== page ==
Comedy Central // 2010 // 345 Minutes // Not Rated
Reviewed by Judge Patrick Naugle // January 12th, 2013
Reason number 4,182 why you should never post videos of yourself online.
Tosh.0: Deep V's features comedian/host Daniel Tosh mocking videos of everyday people doing everything from messing up (bike accidents, power tool mishaps) to acting creepy (a woman sexually dancing while her kids throw dollar bills at her) to just being who they are (a handicapped individual informing viewers about the weather). Daniel Tosh spends most of the episode making crudely constructed jokes at other's expense, and offering a "Web Redemption", e.g. meeting up with one of the video's creators and often giving them a chance to make right what initially went hilariously wrong in the video.
Comedy Central's Tosh.0 has become a huge hit for the network. It's essentially a comedian riffing on videos that already have maximum entertainment value. Daniel Tosh is a funny guy who, somehow, has been able to get away with sayings things that are so grossly offensive I'm surprised the show hasn't been yanked off the air yet. Tosh's venomous humor is aimed at everyone from female basketball players to Mexican babies to African Americans to the sadly disabled. Seriously, this guy has absolutely no mercy when it comes to mocking people in glorified YouTube videos.
I'm almost ashamed to admit that I laughed at much of Tosh's quips. Although he's often mean spirited and boarders on misogyny and racism, his comments are stingingly amusing in an "I can't believe he just said that!" kind of way. Well, some of the time. There are moments when his humor falls flat due to the people he's making fun of. During one video, a man with what are clearly horrible lumps all over his face and head is interviewed, prompting Tosh to rip him apart because of his facial features, which are clearly a birth deformity. That wasn't funny at all, just sad and depressing that he would stoop to that level. Making fun of teens as they skateboard down a railing and crash because of their own stupidity? Very funny. Mocking someone who clearly has a tragic health issue that wasn't of their own making? Not so much.
That's basically all this is: web videos and Tosh making fun of them. It's funny but rather repetitive and can become monotonous after a while; how many times can I see a guy get hit in the crotch before I want to change the channel? There are a few skits peppered across each episode (usually during the "Web Redemption" segments), but it's mostly giggling at other's idiocy, misfortune, or silliness. Tosh.0: Deep V's is amusing but only in small doses. Oh, and in case it's not clear: this is very much an "adults only" show.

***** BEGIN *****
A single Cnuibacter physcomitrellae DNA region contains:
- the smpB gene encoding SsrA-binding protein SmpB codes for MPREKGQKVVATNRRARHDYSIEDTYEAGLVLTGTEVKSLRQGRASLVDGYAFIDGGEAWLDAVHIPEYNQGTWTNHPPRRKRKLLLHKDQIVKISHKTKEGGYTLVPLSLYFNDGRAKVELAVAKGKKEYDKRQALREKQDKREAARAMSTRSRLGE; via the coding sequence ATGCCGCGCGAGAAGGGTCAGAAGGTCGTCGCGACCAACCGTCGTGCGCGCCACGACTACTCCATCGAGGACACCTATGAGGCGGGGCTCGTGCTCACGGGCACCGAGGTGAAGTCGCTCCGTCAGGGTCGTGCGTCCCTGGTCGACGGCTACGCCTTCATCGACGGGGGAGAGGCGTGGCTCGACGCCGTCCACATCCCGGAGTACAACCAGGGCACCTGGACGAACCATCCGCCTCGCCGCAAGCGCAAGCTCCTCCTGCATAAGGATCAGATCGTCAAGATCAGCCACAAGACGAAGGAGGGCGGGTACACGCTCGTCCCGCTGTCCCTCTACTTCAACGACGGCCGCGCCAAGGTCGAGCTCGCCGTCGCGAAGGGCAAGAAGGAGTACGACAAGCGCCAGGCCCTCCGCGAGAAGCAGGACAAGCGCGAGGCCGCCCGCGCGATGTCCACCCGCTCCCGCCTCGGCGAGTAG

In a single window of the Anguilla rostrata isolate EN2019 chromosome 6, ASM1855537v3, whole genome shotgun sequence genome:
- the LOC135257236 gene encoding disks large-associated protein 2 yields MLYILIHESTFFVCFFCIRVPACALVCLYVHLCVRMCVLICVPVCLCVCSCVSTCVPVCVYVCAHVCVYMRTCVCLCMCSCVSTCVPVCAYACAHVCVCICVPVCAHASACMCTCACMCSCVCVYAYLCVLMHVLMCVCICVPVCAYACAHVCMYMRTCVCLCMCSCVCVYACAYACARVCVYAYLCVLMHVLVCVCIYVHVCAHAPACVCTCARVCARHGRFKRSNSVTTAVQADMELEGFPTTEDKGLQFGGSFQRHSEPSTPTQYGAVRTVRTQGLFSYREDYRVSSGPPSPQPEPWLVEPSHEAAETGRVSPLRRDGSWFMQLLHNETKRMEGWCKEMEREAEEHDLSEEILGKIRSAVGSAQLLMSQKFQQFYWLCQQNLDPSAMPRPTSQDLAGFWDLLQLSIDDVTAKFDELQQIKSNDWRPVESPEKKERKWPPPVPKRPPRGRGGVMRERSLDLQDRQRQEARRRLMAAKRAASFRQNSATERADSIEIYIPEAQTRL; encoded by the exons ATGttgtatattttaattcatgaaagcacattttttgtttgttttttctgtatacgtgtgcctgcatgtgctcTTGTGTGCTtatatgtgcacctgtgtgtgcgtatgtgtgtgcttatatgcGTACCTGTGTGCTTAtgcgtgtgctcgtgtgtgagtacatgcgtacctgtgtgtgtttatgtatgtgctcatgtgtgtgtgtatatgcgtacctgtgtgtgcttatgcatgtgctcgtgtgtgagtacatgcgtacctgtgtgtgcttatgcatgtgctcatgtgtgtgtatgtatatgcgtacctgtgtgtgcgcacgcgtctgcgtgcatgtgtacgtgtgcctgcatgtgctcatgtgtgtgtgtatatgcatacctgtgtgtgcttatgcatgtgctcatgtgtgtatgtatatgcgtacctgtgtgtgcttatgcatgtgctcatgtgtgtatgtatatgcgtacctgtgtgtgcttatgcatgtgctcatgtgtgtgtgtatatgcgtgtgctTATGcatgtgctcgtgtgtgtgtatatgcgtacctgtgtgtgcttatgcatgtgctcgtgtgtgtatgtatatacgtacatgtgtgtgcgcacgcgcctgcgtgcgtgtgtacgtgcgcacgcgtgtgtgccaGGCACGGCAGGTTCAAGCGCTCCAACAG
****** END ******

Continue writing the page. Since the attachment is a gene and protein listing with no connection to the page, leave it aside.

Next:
Tosh.0: Deep V's is presented in 1.78:1/1080p high definition widescreen. There is hardly anything remarkable about this transfer; it's either Tosh standing in front of generic background with a video player next to him, or it's of the videos themselves (which are often of poor to mediocre quality). The soundtrack is presented Dolby TrueHD 5.1 Surround in English. There's audience participation in the form of clapping and hooting, along with some sparse surround sounds. Much like the video, this audio presentation is solid and adequate but hardly impressive. Also included on this disc are English subtitles.
Extra features on this two disc set include extra video clips ("Extended Redemption Interviews," "If Daniel Fought Celebrities: Extended," "The Uncut 24 Minute Human Centipede Spoiler").
Amusing (most of the time), but not for the easily offended.
Review content copyright © 2013 Patrick Naugle; Site layout and review format copyright © 1998 - 2014 HipClick Designs LLC
Scales of Justice
Studio: Comedy Central
* 1.78:1 Non-Anamorphic (1080p)
* TrueHD 5.1 Surround (English)
* Dolby Digital 2.0 Stereo (English)
Running Time: 345 Minutes
Release Year: 2010
MPAA Rating: Not Rated
* Bonus Clips
* Official Site